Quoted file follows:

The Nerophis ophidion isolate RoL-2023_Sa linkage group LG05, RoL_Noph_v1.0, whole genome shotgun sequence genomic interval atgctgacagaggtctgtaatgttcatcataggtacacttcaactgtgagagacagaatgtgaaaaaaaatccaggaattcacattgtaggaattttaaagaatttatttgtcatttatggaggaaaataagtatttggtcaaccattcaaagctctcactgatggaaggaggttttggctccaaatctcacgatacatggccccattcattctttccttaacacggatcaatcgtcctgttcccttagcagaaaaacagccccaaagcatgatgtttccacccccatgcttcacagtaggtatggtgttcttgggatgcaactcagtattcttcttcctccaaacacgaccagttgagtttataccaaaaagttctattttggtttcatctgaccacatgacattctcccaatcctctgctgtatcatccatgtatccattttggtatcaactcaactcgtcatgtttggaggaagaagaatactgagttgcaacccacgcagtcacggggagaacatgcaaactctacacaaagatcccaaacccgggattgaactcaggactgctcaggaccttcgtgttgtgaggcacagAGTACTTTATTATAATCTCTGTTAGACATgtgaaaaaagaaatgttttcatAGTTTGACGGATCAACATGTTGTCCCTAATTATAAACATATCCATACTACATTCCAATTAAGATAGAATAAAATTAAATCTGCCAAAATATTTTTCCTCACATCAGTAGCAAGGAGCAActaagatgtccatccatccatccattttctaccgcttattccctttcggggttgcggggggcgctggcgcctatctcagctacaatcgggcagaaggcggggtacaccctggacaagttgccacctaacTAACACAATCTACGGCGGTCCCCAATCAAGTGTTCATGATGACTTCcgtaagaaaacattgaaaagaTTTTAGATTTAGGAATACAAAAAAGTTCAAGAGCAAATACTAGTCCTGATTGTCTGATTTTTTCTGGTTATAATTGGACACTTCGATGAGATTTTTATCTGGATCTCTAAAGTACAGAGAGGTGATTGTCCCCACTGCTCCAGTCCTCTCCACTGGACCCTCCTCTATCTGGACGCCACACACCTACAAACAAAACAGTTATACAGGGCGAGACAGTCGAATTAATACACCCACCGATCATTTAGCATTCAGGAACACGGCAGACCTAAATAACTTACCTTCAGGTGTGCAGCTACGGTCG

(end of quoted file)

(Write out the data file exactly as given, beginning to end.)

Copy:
The Nerophis ophidion isolate RoL-2023_Sa linkage group LG05, RoL_Noph_v1.0, whole genome shotgun sequence genomic interval atgctgacagaggtctgtaatgttcatcataggtacacttcaactgtgagagacagaatgtgaaaaaaaatccaggaattcacattgtaggaattttaaagaatttatttgtcatttatggaggaaaataagtatttggtcaaccattcaaagctctcactgatggaaggaggttttggctccaaatctcacgatacatggccccattcattctttccttaacacggatcaatcgtcctgttcccttagcagaaaaacagccccaaagcatgatgtttccacccccatgcttcacagtaggtatggtgttcttgggatgcaactcagtattcttcttcctccaaacacgaccagttgagtttataccaaaaagttctattttggtttcatctgaccacatgacattctcccaatcctctgctgtatcatccatgtatccattttggtatcaactcaactcgtcatgtttggaggaagaagaatactgagttgcaacccacgcagtcacggggagaacatgcaaactctacacaaagatcccaaacccgggattgaactcaggactgctcaggaccttcgtgttgtgaggcacagAGTACTTTATTATAATCTCTGTTAGACATgtgaaaaaagaaatgttttcatAGTTTGACGGATCAACATGTTGTCCCTAATTATAAACATATCCATACTACATTCCAATTAAGATAGAATAAAATTAAATCTGCCAAAATATTTTTCCTCACATCAGTAGCAAGGAGCAActaagatgtccatccatccatccattttctaccgcttattccctttcggggttgcggggggcgctggcgcctatctcagctacaatcgggcagaaggcggggtacaccctggacaagttgccacctaacTAACACAATCTACGGCGGTCCCCAATCAAGTGTTCATGATGACTTCcgtaagaaaacattgaaaagaTTTTAGATTTAGGAATACAAAAAAGTTCAAGAGCAAATACTAGTCCTGATTGTCTGATTTTTTCTGGTTATAATTGGACACTTCGATGAGATTTTTATCTGGATCTCTAAAGTACAGAGAGGTGATTGTCCCCACTGCTCCAGTCCTCTCCACTGGACCCTCCTCTATCTGGACGCCACACACCTACAAACAAAACAGTTATACAGGGCGAGACAGTCGAATTAATACACCCACCGATCATTTAGCATTCAGGAACACGGCAGACCTAAATAACTTACCTTCAGGTGTGCAGCTACGGTCG